Thursday, August 13, 2015

Sherlock's Rose, Part 3

When I began this study into Holmes’ rose, I intended this section to look at two sides of human thought, logic and intuition; reason and feeling.  I have since broadened my understanding and no longer wish to deal purely in binaries.  While human thought does not fit neatly into discrete categories, general avenues of thoughts can be traced.  Anecdotal evidence suggests that these two sides (logic and feeling) do indeed exist.  Permit me to give you an extreme example.

The humorist Jeanne Robinson discusses her relationship with her husband who she calls “Left-brain”.  One of her stories replicated itself in my own family history, so for copyright reasons, I will tell my own story.  I call him BIL, because he married my sister.  Once when the family got together, my sister wanted a treat from a local frozen custard restaurant.  She asked the rest of us if we wanted anything.  I asked for a butterscotch milkshake and my mother asked for a chocolate malt.  My sister texted the orders to BIL who later returned with the goodies.  As he began unloading the bag, I became dismayed when he presented me with two butterscotch milkshakes.  My mother received her malt intact, but my sister grew perplexed when she uncovered three chocolate turtles.  Suddenly, recognition dawned on my sister.  She has numbered the orders and BIL understood it as quantities.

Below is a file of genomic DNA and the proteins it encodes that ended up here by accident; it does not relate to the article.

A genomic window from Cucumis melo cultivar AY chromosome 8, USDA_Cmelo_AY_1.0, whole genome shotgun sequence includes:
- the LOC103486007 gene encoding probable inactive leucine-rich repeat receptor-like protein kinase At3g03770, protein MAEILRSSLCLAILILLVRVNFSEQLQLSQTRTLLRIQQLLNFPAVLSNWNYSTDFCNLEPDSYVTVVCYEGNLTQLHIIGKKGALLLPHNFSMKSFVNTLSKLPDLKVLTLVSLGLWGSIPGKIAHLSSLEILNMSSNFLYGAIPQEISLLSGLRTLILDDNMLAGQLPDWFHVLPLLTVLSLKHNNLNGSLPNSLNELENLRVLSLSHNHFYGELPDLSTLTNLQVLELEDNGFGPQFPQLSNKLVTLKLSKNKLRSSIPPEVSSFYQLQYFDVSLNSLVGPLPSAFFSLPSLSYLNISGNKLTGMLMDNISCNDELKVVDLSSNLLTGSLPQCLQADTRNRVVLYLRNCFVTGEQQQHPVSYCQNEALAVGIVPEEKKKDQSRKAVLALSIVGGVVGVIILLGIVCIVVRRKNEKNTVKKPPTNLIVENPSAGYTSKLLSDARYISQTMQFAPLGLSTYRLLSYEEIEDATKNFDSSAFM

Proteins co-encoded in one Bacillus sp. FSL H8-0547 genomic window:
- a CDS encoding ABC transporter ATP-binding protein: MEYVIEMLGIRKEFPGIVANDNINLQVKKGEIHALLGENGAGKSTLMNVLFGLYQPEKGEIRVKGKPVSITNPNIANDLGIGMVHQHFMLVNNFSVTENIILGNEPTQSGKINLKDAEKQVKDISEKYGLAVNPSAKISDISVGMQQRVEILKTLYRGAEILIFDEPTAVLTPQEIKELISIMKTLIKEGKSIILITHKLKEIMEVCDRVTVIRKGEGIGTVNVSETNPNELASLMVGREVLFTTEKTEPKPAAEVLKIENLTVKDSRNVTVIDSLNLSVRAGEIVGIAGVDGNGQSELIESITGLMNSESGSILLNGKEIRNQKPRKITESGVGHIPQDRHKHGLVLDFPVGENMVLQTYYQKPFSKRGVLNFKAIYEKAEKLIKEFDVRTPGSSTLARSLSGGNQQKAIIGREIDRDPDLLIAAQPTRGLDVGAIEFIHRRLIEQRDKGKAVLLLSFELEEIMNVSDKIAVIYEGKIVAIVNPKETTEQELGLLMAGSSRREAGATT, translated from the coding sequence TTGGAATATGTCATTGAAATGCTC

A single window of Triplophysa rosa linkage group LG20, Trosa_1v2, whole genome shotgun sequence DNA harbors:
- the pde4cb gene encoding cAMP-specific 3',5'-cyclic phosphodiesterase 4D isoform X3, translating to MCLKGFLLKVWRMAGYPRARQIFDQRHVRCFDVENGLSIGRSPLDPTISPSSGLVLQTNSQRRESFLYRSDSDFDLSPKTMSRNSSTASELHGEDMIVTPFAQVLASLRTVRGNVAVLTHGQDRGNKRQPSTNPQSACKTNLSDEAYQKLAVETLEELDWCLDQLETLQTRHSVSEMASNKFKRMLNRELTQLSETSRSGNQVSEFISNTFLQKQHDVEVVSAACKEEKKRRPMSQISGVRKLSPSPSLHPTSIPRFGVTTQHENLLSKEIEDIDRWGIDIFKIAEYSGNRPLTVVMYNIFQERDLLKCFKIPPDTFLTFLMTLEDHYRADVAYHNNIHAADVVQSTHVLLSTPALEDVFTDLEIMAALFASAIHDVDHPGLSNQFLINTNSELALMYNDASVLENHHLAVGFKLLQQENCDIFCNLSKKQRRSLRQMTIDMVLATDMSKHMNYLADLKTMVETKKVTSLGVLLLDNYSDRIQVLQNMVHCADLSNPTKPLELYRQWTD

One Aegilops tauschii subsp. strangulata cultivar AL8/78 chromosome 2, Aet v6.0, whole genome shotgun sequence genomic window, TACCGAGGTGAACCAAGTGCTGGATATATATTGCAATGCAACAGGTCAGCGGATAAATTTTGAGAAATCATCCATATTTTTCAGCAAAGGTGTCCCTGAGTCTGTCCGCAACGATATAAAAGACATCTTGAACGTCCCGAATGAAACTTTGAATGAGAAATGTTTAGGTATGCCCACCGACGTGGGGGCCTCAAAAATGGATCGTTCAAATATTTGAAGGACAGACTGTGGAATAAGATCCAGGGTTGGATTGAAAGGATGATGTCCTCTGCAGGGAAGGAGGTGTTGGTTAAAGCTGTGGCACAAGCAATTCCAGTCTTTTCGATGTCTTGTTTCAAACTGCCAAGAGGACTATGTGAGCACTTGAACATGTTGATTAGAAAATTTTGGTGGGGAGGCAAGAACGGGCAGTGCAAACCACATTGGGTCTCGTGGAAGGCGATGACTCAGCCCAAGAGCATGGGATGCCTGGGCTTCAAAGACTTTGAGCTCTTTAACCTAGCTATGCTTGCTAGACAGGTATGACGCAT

I am definitely a left-brain. I live in a world of abstract thought and logic.  Literalism gives me safety and I have struggled to understand language of a figurative nature.  You would not believe how difficult I used to find poetry.  It might as well have been written in Farsi.  I lack an immediate understanding of feeling and expression.  I take refuge in text and its perceived exactness.

People think differently.  Repeatedly, we suffer the consequences of a failure to communicate between thought processes.  Sometimes with humorous gaffes, sometimes with horrific calamity.  Every person begins communicating by using projection.  We assume that everyone thinks the same way that we do.  Without correction, we will persist in this mistaken belief.  We hear others using words with our own definitions rather than attempting to understand someone else’s usage.

Sociologically, this provides fertile ground for the next crop of doctoral dissertations.  Apologetically, this shakes all cookie-cutter approaches to defending the truth of scripture.  We cannot assume everyone hears one presentation the same way.  Part of our apologetics must adapt to a subjective reality.  Nevertheless, this fracture of human communication does not pose as great a threat as at first sight.

Left-brain or right-brain, human thought and reason does not follow one course.  The logician feel, and the feeler thinks.  This makes Sherlock’s Rose so fascinating.  It provokes us to the unexpected consideration of a being of pure logic considering the evidence of feeling.  How does or ought the intuition of beauty influence our thought and belief?  Is there such a place for intuition in belief?  Of all people, it is the poster child of logic, Holmes himself, who argues that feeling and not logic alone proves a loving Providence.

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